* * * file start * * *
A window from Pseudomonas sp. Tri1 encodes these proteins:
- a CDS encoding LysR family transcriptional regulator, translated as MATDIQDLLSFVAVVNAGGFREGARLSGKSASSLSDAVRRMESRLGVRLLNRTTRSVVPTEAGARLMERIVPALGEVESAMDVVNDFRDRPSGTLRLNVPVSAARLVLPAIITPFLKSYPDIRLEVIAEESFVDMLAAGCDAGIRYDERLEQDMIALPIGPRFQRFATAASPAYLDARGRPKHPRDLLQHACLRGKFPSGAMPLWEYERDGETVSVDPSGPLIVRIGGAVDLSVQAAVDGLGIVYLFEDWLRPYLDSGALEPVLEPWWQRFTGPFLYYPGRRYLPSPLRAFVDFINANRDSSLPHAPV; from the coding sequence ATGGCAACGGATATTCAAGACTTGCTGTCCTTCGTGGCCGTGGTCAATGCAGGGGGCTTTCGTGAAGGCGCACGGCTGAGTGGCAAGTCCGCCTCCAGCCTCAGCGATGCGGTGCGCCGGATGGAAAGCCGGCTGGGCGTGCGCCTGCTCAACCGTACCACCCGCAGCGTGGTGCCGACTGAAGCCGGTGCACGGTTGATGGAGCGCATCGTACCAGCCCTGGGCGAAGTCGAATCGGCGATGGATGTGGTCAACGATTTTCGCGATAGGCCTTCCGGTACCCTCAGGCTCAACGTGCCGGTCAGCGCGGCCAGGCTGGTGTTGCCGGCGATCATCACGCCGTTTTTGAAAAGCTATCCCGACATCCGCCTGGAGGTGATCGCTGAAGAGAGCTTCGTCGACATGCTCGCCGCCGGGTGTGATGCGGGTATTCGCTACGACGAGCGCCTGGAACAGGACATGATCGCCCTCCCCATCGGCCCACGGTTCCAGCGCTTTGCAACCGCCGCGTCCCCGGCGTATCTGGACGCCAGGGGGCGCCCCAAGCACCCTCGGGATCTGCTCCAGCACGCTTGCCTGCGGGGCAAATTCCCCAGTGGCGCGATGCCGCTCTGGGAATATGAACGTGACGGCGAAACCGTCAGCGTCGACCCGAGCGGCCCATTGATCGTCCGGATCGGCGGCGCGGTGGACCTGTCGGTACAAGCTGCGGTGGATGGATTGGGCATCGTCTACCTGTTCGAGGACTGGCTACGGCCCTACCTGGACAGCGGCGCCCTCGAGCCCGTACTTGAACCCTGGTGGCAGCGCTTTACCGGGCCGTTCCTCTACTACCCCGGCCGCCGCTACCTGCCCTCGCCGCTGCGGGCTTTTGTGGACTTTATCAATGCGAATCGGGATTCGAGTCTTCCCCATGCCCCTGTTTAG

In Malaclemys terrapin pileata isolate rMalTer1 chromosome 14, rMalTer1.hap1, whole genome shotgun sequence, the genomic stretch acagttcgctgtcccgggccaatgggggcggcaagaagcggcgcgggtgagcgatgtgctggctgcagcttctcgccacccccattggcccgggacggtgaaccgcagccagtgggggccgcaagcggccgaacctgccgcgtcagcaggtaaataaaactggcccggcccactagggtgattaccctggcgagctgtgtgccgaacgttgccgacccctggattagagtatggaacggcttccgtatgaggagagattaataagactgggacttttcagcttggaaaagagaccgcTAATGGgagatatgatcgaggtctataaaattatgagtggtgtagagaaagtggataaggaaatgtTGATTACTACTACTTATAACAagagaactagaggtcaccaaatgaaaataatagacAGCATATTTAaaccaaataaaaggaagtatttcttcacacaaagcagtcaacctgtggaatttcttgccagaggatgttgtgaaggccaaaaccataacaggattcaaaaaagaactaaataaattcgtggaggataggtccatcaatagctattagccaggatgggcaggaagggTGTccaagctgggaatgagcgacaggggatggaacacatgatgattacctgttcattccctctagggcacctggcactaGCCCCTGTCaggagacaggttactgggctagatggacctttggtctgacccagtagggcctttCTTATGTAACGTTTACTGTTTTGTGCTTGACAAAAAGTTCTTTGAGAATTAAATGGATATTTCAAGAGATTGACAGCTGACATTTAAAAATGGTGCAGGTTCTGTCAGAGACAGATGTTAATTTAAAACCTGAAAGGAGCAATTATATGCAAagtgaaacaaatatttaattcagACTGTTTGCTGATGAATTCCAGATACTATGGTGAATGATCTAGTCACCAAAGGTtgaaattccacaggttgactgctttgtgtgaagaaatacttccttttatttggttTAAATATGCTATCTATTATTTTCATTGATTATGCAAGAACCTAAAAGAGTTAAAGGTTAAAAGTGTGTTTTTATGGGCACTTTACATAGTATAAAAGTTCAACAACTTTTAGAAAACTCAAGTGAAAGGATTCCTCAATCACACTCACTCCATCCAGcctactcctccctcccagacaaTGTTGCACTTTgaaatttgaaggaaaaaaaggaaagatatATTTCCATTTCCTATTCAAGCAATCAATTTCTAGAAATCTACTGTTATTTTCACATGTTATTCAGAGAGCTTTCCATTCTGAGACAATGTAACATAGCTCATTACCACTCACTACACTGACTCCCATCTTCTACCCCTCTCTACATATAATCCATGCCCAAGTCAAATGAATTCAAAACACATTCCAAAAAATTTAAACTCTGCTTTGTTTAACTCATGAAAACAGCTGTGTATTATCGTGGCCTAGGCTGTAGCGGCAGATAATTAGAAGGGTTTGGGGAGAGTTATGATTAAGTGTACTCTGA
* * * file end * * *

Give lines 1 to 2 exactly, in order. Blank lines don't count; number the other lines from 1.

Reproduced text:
A window from Pseudomonas sp. Tri1 encodes these proteins:
- a CDS encoding LysR family transcriptional regulator, translated as MATDIQDLLSFVAVVNAGGFREGARLSGKSASSLSDAVRRMESRLGVRLLNRTTRSVVPTEAGARLMERIVPALGEVESAMDVVNDFRDRPSGTLRLNVPVSAARLVLPAIITPFLKSYPDIRLEVIAEESFVDMLAAGCDAGIRYDERLEQDMIALPIGPRFQRFATAASPAYLDARGRPKHPRDLLQHACLRGKFPSGAMPLWEYERDGETVSVDPSGPLIVRIGGAVDLSVQAAVDGLGIVYLFEDWLRPYLDSGALEPVLEPWWQRFTGPFLYYPGRRYLPSPLRAFVDFINANRDSSLPHAPV; from the coding sequence ATGGCAACGGATATTCAAGACTTGCTGTCCTTCGTGGCCGTGGTCAATGCAGGGGGCTTTCGTGAAGGCGCACGGCTGAGTGGCAAGTCCGCCTCCAGCCTCAGCGATGCGGTGCGCCGGATGGAAAGCCGGCTGGGCGTGCGCCTGCTCAACCGTACCACCCGCAGCGTGGTGCCGACTGAAGCCGGTGCACGGTTGATGGAGCGCATCGTACCAGCCCTGGGCGAAGTCGAATCGGCGATGGATGTGGTCAACGATTTTCGCGATAGGCCTTCCGGTACCCTCAGGCTCAACGTGCCGGTCAGCGCGGCCAGGCTGGTGTTGCCGGCGATCATCACGCCGTTTTTGAAAAGCTATCCCGACATCCGCCTGGAGGTGATCGCTGAAGAGAGCTTCGTCGACATGCTCGCCGCCGGGTGTGATGCGGGTATTCGCTACGACGAGCGCCTGGAACAGGACATGATCGCCCTCCCCATCGGCCCACGGTTCCAGCGCTTTGCAACCGCCGCGTCCCCGGCGTATCTGGACGCCAGGGGGCGCCCCAAGCACCCTCGGGATCTGCTCCAGCACGCTTGCCTGCGGGGCAAATTCCCCAGTGGCGCGATGCCGCTCTGGGAATATGAACGTGACGGCGAAACCGTCAGCGTCGACCCGAGCGGCCCATTGATCGTCCGGATCGGCGGCGCGGTGGACCTGTCGGTACAAGCTGCGGTGGATGGATTGGGCATCGTCTACCTGTTCGAGGACTGGCTACGGCCCTACCTGGACAGCGGCGCCCTCGAGCCCGTACTTGAACCCTGGTGGCAGCGCTTTACCGGGCCGTTCCTCTACTACCCCGGCCGCCGCTACCTGCCCTCGCCGCTGCGGGCTTTTGTGGACTTTATCAATGCGAATCGGGATTCGAGTCTTCCCCATGCCCCTGTTTAG